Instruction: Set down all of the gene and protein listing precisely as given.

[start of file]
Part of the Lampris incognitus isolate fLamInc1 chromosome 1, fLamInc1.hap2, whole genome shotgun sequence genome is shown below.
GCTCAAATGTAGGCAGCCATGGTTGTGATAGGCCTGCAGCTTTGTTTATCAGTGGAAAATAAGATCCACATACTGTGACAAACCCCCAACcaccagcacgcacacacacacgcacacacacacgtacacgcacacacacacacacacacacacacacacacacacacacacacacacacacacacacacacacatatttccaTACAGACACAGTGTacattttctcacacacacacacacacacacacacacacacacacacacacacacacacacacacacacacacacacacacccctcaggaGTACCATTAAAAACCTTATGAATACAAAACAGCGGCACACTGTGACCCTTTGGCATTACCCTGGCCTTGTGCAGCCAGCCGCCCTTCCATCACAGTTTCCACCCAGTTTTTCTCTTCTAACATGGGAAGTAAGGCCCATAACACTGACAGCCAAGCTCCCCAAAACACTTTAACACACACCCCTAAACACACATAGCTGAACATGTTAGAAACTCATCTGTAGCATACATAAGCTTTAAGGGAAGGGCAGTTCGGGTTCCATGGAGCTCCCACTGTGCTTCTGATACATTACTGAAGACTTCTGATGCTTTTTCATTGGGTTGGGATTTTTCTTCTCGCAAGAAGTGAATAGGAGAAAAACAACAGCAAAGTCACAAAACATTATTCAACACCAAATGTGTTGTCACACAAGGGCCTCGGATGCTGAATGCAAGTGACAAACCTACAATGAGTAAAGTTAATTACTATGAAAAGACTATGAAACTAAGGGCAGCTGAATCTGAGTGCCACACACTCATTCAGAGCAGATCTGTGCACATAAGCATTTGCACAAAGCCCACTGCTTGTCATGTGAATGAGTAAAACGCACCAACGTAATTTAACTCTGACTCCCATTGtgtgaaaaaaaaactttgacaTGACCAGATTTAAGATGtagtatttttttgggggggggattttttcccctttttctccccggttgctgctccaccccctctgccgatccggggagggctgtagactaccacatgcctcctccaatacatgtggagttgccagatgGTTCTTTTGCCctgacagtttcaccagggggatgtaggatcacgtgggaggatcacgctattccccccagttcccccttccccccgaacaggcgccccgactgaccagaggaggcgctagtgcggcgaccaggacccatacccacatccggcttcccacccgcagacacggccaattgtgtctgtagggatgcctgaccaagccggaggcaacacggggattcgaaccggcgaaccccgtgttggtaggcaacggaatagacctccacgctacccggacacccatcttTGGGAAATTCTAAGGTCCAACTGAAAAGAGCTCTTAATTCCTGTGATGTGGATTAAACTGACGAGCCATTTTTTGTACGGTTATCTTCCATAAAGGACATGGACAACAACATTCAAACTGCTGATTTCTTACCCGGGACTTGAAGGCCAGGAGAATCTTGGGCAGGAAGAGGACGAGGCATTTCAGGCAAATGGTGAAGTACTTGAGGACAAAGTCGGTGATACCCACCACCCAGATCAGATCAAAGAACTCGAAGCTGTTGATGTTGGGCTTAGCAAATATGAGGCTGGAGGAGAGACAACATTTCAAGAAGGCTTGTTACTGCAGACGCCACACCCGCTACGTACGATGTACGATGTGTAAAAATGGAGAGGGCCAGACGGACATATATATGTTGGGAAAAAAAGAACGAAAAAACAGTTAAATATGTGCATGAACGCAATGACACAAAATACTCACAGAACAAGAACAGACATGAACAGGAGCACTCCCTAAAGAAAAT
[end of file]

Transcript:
Part of the Lampris incognitus isolate fLamInc1 chromosome 1, fLamInc1.hap2, whole genome shotgun sequence genome is shown below.
GCTCAAATGTAGGCAGCCATGGTTGTGATAGGCCTGCAGCTTTGTTTATCAGTGGAAAATAAGATCCACATACTGTGACAAACCCCCAACcaccagcacgcacacacacacgcacacacacacgtacacgcacacacacacacacacacacacacacacacacacacacacacacacacacacacacacacacatatttccaTACAGACACAGTGTacattttctcacacacacacacacacacacacacacacacacacacacacacacacacacacacacacacacacacacacccctcaggaGTACCATTAAAAACCTTATGAATACAAAACAGCGGCACACTGTGACCCTTTGGCATTACCCTGGCCTTGTGCAGCCAGCCGCCCTTCCATCACAGTTTCCACCCAGTTTTTCTCTTCTAACATGGGAAGTAAGGCCCATAACACTGACAGCCAAGCTCCCCAAAACACTTTAACACACACCCCTAAACACACATAGCTGAACATGTTAGAAACTCATCTGTAGCATACATAAGCTTTAAGGGAAGGGCAGTTCGGGTTCCATGGAGCTCCCACTGTGCTTCTGATACATTACTGAAGACTTCTGATGCTTTTTCATTGGGTTGGGATTTTTCTTCTCGCAAGAAGTGAATAGGAGAAAAACAACAGCAAAGTCACAAAACATTATTCAACACCAAATGTGTTGTCACACAAGGGCCTCGGATGCTGAATGCAAGTGACAAACCTACAATGAGTAAAGTTAATTACTATGAAAAGACTATGAAACTAAGGGCAGCTGAATCTGAGTGCCACACACTCATTCAGAGCAGATCTGTGCACATAAGCATTTGCACAAAGCCCACTGCTTGTCATGTGAATGAGTAAAACGCACCAACGTAATTTAACTCTGACTCCCATTGtgtgaaaaaaaaactttgacaTGACCAGATTTAAGATGtagtatttttttgggggggggattttttcccctttttctccccggttgctgctccaccccctctgccgatccggggagggctgtagactaccacatgcctcctccaatacatgtggagttgccagatgGTTCTTTTGCCctgacagtttcaccagggggatgtaggatcacgtgggaggatcacgctattccccccagttcccccttccccccgaacaggcgccccgactgaccagaggaggcgctagtgcggcgaccaggacccatacccacatccggcttcccacccgcagacacggccaattgtgtctgtagggatgcctgaccaagccggaggcaacacggggattcgaaccggcgaaccccgtgttggtaggcaacggaatagacctccacgctacccggacacccatcttTGGGAAATTCTAAGGTCCAACTGAAAAGAGCTCTTAATTCCTGTGATGTGGATTAAACTGACGAGCCATTTTTTGTACGGTTATCTTCCATAAAGGACATGGACAACAACATTCAAACTGCTGATTTCTTACCCGGGACTTGAAGGCCAGGAGAATCTTGGGCAGGAAGAGGACGAGGCATTTCAGGCAAATGGTGAAGTACTTGAGGACAAAGTCGGTGATACCCACCACCCAGATCAGATCAAAGAACTCGAAGCTGTTGATGTTGGGCTTAGCAAATATGAGGCTGGAGGAGAGACAACATTTCAAGAAGGCTTGTTACTGCAGACGCCACACCCGCTACGTACGATGTACGATGTGTAAAAATGGAGAGGGCCAGACGGACATATATATGTTGGGAAAAAAAGAACGAAAAAACAGTTAAATATGTGCATGAACGCAATGACACAAAATACTCACAGAACAAGAACAGACATGAACAGGAGCACTCCCTAAAGAAAAT